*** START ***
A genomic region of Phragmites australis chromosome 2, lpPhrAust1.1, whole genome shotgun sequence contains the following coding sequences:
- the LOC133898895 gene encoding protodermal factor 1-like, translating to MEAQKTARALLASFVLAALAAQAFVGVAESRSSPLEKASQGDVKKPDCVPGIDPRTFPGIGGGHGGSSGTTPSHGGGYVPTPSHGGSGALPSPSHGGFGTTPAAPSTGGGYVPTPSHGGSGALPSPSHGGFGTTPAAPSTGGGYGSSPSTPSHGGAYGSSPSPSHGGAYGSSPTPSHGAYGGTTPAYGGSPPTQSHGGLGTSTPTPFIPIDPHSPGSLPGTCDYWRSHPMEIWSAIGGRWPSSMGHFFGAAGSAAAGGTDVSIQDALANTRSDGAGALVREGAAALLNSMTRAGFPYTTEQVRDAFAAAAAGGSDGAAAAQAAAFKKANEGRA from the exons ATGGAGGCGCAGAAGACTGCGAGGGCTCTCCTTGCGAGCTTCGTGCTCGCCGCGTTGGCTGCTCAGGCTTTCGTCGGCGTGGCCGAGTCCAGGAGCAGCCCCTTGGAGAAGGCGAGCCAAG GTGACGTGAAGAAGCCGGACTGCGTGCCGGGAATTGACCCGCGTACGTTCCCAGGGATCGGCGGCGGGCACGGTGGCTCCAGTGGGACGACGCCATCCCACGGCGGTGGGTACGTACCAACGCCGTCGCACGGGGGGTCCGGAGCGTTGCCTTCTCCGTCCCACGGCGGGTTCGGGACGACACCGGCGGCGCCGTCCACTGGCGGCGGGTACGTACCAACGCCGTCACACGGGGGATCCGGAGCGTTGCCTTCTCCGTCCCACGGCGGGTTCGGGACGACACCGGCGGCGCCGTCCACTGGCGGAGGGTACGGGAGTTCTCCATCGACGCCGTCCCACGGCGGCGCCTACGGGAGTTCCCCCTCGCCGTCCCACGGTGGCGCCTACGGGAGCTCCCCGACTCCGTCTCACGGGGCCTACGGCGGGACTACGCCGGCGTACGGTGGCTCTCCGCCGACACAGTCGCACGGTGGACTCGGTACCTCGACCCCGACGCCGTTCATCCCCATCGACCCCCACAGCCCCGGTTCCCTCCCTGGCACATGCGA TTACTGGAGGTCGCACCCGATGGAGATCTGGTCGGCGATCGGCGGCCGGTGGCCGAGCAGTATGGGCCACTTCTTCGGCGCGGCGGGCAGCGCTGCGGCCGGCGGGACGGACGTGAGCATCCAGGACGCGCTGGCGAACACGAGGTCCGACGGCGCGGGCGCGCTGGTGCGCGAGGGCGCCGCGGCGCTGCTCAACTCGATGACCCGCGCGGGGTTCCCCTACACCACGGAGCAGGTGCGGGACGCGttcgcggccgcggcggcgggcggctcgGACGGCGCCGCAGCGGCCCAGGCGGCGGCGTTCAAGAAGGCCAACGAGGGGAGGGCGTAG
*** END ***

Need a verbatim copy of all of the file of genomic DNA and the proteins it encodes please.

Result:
A genomic region of Phragmites australis chromosome 2, lpPhrAust1.1, whole genome shotgun sequence contains the following coding sequences:
- the LOC133898895 gene encoding protodermal factor 1-like, translating to MEAQKTARALLASFVLAALAAQAFVGVAESRSSPLEKASQGDVKKPDCVPGIDPRTFPGIGGGHGGSSGTTPSHGGGYVPTPSHGGSGALPSPSHGGFGTTPAAPSTGGGYVPTPSHGGSGALPSPSHGGFGTTPAAPSTGGGYGSSPSTPSHGGAYGSSPSPSHGGAYGSSPTPSHGAYGGTTPAYGGSPPTQSHGGLGTSTPTPFIPIDPHSPGSLPGTCDYWRSHPMEIWSAIGGRWPSSMGHFFGAAGSAAAGGTDVSIQDALANTRSDGAGALVREGAAALLNSMTRAGFPYTTEQVRDAFAAAAAGGSDGAAAAQAAAFKKANEGRA from the exons ATGGAGGCGCAGAAGACTGCGAGGGCTCTCCTTGCGAGCTTCGTGCTCGCCGCGTTGGCTGCTCAGGCTTTCGTCGGCGTGGCCGAGTCCAGGAGCAGCCCCTTGGAGAAGGCGAGCCAAG GTGACGTGAAGAAGCCGGACTGCGTGCCGGGAATTGACCCGCGTACGTTCCCAGGGATCGGCGGCGGGCACGGTGGCTCCAGTGGGACGACGCCATCCCACGGCGGTGGGTACGTACCAACGCCGTCGCACGGGGGGTCCGGAGCGTTGCCTTCTCCGTCCCACGGCGGGTTCGGGACGACACCGGCGGCGCCGTCCACTGGCGGCGGGTACGTACCAACGCCGTCACACGGGGGATCCGGAGCGTTGCCTTCTCCGTCCCACGGCGGGTTCGGGACGACACCGGCGGCGCCGTCCACTGGCGGAGGGTACGGGAGTTCTCCATCGACGCCGTCCCACGGCGGCGCCTACGGGAGTTCCCCCTCGCCGTCCCACGGTGGCGCCTACGGGAGCTCCCCGACTCCGTCTCACGGGGCCTACGGCGGGACTACGCCGGCGTACGGTGGCTCTCCGCCGACACAGTCGCACGGTGGACTCGGTACCTCGACCCCGACGCCGTTCATCCCCATCGACCCCCACAGCCCCGGTTCCCTCCCTGGCACATGCGA TTACTGGAGGTCGCACCCGATGGAGATCTGGTCGGCGATCGGCGGCCGGTGGCCGAGCAGTATGGGCCACTTCTTCGGCGCGGCGGGCAGCGCTGCGGCCGGCGGGACGGACGTGAGCATCCAGGACGCGCTGGCGAACACGAGGTCCGACGGCGCGGGCGCGCTGGTGCGCGAGGGCGCCGCGGCGCTGCTCAACTCGATGACCCGCGCGGGGTTCCCCTACACCACGGAGCAGGTGCGGGACGCGttcgcggccgcggcggcgggcggctcgGACGGCGCCGCAGCGGCCCAGGCGGCGGCGTTCAAGAAGGCCAACGAGGGGAGGGCGTAG